Speaking at the National Farmers’ Union (NFU) annual conference, she said: "A great philosopher once said, ‘Regard your good name as the richest jewel you can possibly possess.’ For all of us working in food, that jewel has been tarnished. But all is not lost and our reputation can be repaired."
She said the scandal even offered the sector an opportunity to re-win consumer loyalty by putting customers at the heart of what the indusry does. "The whole chain will need to work on this together – it’s not a job for farming alone – but you will play a vital part, and you can emerge all the stronger."
She said the fact consumers were becoming more interested in the origin of their food would play into the hands of British producers.
Recent IGD research showed almost eight in 10 shoppers agreed that "British farmers deserve the full support of the public". She added: "More than eight in 10 shoppers believe Britain should be more self-sufficient in food, with a similar number saying your customers ought to focus more on selling British food."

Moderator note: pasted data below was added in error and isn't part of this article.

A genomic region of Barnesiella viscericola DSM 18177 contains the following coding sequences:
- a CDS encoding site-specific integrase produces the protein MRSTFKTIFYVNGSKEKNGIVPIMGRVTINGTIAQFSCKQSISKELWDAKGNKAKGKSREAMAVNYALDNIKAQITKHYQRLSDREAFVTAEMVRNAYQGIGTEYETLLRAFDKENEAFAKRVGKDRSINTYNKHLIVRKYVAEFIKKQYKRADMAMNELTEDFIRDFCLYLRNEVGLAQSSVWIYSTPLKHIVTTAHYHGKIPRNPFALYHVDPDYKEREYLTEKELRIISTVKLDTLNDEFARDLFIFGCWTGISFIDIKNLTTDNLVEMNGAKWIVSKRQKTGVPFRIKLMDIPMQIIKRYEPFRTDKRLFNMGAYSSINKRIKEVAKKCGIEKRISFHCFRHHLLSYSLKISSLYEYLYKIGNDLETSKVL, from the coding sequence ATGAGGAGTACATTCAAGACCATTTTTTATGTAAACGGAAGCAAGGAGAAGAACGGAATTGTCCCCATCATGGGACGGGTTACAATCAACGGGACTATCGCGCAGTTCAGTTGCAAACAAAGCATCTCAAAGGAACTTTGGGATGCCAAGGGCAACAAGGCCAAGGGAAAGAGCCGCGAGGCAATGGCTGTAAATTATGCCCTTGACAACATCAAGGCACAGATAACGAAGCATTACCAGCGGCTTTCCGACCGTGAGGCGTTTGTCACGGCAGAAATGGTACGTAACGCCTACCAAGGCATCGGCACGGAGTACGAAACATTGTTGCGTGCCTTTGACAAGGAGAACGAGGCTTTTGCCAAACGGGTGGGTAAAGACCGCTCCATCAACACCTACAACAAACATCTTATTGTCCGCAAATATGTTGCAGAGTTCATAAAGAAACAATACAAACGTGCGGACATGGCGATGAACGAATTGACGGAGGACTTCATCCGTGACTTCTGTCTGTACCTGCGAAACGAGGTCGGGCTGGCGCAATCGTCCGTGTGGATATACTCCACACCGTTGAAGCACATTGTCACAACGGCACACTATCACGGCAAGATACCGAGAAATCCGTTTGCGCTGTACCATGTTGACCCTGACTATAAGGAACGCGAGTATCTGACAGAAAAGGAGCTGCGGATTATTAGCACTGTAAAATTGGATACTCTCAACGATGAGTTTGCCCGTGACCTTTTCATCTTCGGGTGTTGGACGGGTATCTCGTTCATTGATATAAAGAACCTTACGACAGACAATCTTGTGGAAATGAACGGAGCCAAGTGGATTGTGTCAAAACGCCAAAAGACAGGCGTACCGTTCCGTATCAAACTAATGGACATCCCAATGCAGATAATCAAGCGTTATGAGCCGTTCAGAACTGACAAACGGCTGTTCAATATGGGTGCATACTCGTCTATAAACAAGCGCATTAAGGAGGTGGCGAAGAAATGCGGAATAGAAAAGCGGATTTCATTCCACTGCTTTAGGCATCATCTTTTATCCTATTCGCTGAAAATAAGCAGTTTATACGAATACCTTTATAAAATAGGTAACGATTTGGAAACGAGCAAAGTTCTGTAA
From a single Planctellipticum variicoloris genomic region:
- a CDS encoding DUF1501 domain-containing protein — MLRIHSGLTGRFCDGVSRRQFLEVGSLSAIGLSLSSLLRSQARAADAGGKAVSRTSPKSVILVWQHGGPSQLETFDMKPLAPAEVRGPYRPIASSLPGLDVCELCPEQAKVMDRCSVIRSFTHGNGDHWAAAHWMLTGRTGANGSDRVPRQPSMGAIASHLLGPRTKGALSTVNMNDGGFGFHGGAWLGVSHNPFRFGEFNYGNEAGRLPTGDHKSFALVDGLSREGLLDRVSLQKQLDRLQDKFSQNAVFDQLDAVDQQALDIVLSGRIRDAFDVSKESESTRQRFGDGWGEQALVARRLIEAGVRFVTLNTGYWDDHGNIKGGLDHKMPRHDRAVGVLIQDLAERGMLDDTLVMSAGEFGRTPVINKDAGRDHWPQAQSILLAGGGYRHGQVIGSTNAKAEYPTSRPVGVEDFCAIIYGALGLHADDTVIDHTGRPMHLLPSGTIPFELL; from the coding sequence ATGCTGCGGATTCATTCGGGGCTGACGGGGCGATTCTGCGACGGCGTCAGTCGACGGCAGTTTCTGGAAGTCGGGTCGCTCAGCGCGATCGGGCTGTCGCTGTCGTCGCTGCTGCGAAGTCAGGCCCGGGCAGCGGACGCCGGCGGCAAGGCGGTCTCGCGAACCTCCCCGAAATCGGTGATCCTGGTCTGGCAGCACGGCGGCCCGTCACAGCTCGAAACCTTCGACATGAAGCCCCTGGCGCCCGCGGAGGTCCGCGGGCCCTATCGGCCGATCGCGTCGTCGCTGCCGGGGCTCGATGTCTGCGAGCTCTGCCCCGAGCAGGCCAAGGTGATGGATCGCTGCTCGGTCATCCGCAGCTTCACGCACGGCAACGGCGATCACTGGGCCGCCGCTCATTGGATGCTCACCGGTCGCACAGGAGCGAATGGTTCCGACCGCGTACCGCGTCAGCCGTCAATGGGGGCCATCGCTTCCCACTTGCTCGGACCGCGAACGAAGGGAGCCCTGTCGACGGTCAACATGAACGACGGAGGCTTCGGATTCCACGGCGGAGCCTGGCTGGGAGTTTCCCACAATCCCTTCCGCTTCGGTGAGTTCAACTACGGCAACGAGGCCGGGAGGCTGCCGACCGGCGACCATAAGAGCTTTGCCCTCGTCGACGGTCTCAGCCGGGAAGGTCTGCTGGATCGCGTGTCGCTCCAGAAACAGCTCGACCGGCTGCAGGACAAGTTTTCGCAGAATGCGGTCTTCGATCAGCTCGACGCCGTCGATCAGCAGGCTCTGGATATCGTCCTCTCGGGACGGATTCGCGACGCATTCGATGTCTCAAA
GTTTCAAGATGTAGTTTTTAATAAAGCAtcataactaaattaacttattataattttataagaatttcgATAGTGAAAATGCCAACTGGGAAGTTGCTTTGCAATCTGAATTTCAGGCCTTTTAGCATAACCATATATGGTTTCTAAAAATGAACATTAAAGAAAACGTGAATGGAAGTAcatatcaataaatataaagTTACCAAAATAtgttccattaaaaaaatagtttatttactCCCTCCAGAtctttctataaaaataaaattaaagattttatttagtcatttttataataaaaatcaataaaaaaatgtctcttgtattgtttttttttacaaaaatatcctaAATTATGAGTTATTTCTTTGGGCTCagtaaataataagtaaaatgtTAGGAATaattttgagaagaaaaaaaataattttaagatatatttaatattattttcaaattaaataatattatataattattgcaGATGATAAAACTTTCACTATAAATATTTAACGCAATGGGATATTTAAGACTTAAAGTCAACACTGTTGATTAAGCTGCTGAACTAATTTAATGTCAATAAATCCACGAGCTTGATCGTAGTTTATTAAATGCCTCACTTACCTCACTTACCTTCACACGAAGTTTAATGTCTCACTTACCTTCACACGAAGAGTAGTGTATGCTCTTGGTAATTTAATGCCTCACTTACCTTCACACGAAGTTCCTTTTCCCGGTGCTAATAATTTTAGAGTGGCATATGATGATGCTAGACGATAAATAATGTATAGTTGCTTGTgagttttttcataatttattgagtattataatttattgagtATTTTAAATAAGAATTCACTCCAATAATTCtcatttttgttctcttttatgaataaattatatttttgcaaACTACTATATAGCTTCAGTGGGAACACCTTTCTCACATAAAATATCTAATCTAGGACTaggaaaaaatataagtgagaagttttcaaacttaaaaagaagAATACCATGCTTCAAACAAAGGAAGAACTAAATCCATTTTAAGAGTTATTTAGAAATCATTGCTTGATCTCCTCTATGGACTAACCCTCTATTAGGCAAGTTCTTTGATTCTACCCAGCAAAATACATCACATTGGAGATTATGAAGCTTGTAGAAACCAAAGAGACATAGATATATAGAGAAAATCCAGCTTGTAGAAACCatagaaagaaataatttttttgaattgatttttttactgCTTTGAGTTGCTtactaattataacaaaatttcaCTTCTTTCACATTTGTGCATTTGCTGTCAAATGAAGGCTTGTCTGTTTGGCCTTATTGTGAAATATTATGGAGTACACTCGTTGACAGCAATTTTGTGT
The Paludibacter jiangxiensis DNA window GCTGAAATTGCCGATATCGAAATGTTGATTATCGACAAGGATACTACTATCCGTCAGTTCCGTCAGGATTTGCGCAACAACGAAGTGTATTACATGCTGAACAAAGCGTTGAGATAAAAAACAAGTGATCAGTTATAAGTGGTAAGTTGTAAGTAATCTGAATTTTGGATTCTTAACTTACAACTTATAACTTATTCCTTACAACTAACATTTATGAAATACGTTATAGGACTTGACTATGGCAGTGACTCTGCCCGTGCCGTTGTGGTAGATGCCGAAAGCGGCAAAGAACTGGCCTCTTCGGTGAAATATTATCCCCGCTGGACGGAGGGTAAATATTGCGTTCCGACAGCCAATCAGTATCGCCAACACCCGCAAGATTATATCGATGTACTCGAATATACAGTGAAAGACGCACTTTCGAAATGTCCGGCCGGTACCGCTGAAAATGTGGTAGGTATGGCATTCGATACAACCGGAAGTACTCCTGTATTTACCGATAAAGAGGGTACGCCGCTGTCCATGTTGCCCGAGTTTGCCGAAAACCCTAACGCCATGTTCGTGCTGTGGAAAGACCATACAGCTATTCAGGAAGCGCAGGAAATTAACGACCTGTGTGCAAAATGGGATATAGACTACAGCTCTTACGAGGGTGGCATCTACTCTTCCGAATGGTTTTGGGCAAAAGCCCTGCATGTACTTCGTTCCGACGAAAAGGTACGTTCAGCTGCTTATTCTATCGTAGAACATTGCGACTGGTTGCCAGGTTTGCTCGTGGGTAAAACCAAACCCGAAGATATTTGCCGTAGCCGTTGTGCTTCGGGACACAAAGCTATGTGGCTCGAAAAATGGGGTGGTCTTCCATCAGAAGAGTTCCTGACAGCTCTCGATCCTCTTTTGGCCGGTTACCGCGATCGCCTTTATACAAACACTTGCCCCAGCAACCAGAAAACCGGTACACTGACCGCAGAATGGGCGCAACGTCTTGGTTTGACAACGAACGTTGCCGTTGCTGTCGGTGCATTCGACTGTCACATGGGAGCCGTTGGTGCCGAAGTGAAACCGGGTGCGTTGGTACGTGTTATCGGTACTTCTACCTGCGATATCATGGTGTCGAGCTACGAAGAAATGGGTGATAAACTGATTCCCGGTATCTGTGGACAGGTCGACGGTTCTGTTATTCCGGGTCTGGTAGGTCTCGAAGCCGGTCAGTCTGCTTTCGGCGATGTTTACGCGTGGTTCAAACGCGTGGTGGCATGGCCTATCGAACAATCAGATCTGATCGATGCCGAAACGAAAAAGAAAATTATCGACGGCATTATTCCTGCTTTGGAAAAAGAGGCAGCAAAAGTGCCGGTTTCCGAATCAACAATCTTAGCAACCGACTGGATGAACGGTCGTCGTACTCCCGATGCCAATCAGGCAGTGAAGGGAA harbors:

She also warned against over-claiming on horsemeat when the testing was still being done. She said the media scrutiny of the sector was intense, and not going to go away soon.
"If you do speak in public about the events of the past few weeks, be careful about over-claiming. We don’t yet have all the evidence. If you pin all the problems on others, then if an issue is found later at any British farm, it would be a terrible own goal."